Researchers in the last 48 hours have released a trio of reports, each of which details a newly discovered point-of-sale (POS) malware program that skims or scrapes payment card information from e-commerce websites or in-store checkout terminals.
At least two of these three new threats, GMO and DMSniff, have already been observed actively attacking enterprises, while the third, GlitchPOS, has been spotted for sale on multiple dark web forums.
A single line of malicious GMO code was found injected into the online stores of seven companies, six of which are based in the U.S. Victims include the international sports goods brand FILA UK, as well as a designer housewares merchant, a pest management company, a cosmetics seller, an online supermarket, a training equipment retailer and a video editing store.
Citing data from Alexa.com, Group-IB says the six U.S.-based stores receive about 350,000 monthly unique visitors. Meanwhile, FILA UK attracts roughly 140,000 unique eyes per month — meaning potentially thousands of its customers could have had their payment data intercepted and exfiltrated since the retailer was first compromised back in November 2018.
Based on the registration data of one of the malware’s command-and-control domains, Group-IB believes GMO has actually been active since May of last year.
“Cybercriminals might have injected a malicious code by either exploiting a vulnerability of Magento CMS… or simply by compromising the credentials of the website administrator using special spyware or cracking passwords with brute-force methods,” explains Dmitry Volkov, CTO and head of threat intelligence at Group-IB in a company blog post today, adding that GMO got its name “because the malware uses gmo[.]li host.”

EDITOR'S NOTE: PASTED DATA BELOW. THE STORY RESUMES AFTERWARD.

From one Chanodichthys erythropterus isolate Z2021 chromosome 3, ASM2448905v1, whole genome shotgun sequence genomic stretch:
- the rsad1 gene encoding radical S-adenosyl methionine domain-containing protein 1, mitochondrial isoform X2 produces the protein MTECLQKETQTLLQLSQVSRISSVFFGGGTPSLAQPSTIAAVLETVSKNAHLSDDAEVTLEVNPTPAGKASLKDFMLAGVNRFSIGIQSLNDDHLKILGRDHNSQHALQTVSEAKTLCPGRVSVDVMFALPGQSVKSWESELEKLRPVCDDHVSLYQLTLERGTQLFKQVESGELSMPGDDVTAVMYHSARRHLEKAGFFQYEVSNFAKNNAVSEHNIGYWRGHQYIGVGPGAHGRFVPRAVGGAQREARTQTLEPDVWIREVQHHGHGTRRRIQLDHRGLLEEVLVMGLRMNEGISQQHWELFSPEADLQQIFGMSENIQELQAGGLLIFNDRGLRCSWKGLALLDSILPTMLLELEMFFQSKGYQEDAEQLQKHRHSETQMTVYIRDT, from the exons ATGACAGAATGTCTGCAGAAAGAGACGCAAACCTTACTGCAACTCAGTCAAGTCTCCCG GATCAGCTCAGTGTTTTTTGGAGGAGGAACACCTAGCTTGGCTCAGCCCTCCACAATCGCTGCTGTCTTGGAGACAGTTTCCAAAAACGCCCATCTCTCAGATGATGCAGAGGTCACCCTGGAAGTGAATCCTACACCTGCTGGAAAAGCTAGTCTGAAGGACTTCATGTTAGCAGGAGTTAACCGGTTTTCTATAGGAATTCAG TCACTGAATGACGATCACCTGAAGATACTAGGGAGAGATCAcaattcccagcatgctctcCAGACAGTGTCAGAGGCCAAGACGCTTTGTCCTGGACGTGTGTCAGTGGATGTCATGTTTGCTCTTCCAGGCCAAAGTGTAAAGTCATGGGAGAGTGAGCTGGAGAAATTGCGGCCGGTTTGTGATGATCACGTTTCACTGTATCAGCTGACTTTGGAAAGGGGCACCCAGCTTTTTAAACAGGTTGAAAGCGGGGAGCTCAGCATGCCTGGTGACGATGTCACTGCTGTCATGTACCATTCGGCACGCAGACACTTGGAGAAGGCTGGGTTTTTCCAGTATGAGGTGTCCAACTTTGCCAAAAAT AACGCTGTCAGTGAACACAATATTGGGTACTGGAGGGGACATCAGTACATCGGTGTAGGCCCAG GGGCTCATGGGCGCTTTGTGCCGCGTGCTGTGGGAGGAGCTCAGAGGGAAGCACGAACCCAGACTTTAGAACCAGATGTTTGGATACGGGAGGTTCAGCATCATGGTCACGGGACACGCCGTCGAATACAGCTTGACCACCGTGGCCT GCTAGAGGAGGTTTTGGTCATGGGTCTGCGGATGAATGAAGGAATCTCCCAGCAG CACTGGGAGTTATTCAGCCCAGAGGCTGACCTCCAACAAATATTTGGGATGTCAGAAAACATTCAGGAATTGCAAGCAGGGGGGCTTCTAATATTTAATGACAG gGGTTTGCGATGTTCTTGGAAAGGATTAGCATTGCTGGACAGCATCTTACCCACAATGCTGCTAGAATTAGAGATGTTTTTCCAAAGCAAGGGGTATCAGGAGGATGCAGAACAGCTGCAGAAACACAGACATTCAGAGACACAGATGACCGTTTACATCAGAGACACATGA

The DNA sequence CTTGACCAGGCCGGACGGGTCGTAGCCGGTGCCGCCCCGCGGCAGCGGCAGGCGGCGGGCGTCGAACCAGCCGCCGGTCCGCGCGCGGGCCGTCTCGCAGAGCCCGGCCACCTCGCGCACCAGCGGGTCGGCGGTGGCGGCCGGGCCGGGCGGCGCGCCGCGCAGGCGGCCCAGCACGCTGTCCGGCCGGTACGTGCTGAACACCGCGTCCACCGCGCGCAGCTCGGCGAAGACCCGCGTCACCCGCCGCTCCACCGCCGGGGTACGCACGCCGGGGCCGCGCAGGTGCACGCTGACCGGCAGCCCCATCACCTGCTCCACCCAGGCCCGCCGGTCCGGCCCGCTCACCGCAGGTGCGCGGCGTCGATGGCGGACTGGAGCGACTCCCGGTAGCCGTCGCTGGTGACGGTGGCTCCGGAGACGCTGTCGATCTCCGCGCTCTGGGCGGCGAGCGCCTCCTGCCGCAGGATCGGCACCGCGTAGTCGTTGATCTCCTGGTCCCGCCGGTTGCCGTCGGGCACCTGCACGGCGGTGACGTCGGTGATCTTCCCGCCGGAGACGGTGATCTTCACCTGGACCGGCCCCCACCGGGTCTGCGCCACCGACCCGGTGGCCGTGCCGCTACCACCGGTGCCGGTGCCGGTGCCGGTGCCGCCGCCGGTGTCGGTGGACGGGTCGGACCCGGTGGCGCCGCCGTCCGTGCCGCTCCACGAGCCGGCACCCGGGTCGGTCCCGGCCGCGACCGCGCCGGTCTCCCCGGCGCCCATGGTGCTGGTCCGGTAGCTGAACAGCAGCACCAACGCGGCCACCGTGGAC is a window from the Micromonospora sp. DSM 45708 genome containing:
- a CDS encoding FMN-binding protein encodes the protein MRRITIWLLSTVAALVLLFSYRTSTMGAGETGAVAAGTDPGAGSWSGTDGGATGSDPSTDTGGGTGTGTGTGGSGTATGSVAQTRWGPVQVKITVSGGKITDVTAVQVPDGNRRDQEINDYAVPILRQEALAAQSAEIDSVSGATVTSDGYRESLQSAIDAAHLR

Volkov further notes that GMO can detect debugging tools like Firebug and Google Developer Tools, which helps it remain under the radar.
“JS Sniffers is a type of malware that remains poorly researched. Despite its simplicity, it is capable of causing massive financial and reputational damage to huge international corporations and therefore should not be underestimated,” says Volkov. “And not only small online stores get affected, but also payment systems and banks whose clients’ suffer from payment data leaks.
Group-IB says it notified the six U.S. companies of the attack and made multiple attempts to contact FILA UK.
Another POS malware, DMSniff, has been caught stealing payment data from various unnamed small- and medium-sized businesses, after managing to remain undetected for about four years.
Disclosed by researchers from Flashpoint, DMSniff is a rare example of a POS malware program that uses a domain generation algorithm to dynamically create lists of new C2 domains as a means of surviving takedowns and sinkholing attempts by authorities.
Taking the form of a Windows executable, this particular malware affects in-store purchases. When customers swipe their cards through an infected terminal, the malware scrapes Track 1 and 2 magnetic stripe data before it’s encrypted and sent to the payment processor.